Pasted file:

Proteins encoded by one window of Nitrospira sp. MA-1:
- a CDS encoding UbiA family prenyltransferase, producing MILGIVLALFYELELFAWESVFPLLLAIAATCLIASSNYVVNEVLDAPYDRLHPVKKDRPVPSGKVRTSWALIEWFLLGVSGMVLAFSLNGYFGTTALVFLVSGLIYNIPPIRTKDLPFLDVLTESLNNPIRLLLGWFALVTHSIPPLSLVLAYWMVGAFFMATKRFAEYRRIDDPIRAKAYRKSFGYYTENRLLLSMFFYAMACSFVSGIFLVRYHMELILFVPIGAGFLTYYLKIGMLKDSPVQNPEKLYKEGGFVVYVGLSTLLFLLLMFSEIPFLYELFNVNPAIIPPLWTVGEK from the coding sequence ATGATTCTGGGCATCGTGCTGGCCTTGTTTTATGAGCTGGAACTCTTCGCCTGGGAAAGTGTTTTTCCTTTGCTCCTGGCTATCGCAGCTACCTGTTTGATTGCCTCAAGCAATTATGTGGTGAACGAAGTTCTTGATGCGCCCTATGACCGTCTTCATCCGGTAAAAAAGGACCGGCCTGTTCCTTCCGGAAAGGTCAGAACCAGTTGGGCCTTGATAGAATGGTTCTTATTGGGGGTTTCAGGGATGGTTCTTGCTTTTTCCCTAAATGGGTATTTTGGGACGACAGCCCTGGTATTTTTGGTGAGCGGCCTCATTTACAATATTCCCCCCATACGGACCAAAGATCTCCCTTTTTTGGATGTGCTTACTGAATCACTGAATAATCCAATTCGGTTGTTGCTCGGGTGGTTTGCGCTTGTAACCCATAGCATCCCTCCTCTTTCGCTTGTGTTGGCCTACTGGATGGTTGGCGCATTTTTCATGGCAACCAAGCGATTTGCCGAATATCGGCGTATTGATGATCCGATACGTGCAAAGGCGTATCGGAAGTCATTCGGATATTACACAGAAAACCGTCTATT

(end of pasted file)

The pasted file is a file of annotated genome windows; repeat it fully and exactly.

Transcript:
Proteins encoded by one window of Nitrospira sp. MA-1:
- a CDS encoding UbiA family prenyltransferase, producing MILGIVLALFYELELFAWESVFPLLLAIAATCLIASSNYVVNEVLDAPYDRLHPVKKDRPVPSGKVRTSWALIEWFLLGVSGMVLAFSLNGYFGTTALVFLVSGLIYNIPPIRTKDLPFLDVLTESLNNPIRLLLGWFALVTHSIPPLSLVLAYWMVGAFFMATKRFAEYRRIDDPIRAKAYRKSFGYYTENRLLLSMFFYAMACSFVSGIFLVRYHMELILFVPIGAGFLTYYLKIGMLKDSPVQNPEKLYKEGGFVVYVGLSTLLFLLLMFSEIPFLYELFNVNPAIIPPLWTVGEK from the coding sequence ATGATTCTGGGCATCGTGCTGGCCTTGTTTTATGAGCTGGAACTCTTCGCCTGGGAAAGTGTTTTTCCTTTGCTCCTGGCTATCGCAGCTACCTGTTTGATTGCCTCAAGCAATTATGTGGTGAACGAAGTTCTTGATGCGCCCTATGACCGTCTTCATCCGGTAAAAAAGGACCGGCCTGTTCCTTCCGGAAAGGTCAGAACCAGTTGGGCCTTGATAGAATGGTTCTTATTGGGGGTTTCAGGGATGGTTCTTGCTTTTTCCCTAAATGGGTATTTTGGGACGACAGCCCTGGTATTTTTGGTGAGCGGCCTCATTTACAATATTCCCCCCATACGGACCAAAGATCTCCCTTTTTTGGATGTGCTTACTGAATCACTGAATAATCCAATTCGGTTGTTGCTCGGGTGGTTTGCGCTTGTAACCCATAGCATCCCTCCTCTTTCGCTTGTGTTGGCCTACTGGATGGTTGGCGCATTTTTCATGGCAACCAAGCGATTTGCCGAATATCGGCGTATTGATGATCCGATACGTGCAAAGGCGTATCGGAAGTCATTCGGATATTACACAGAAAACCGTCTATT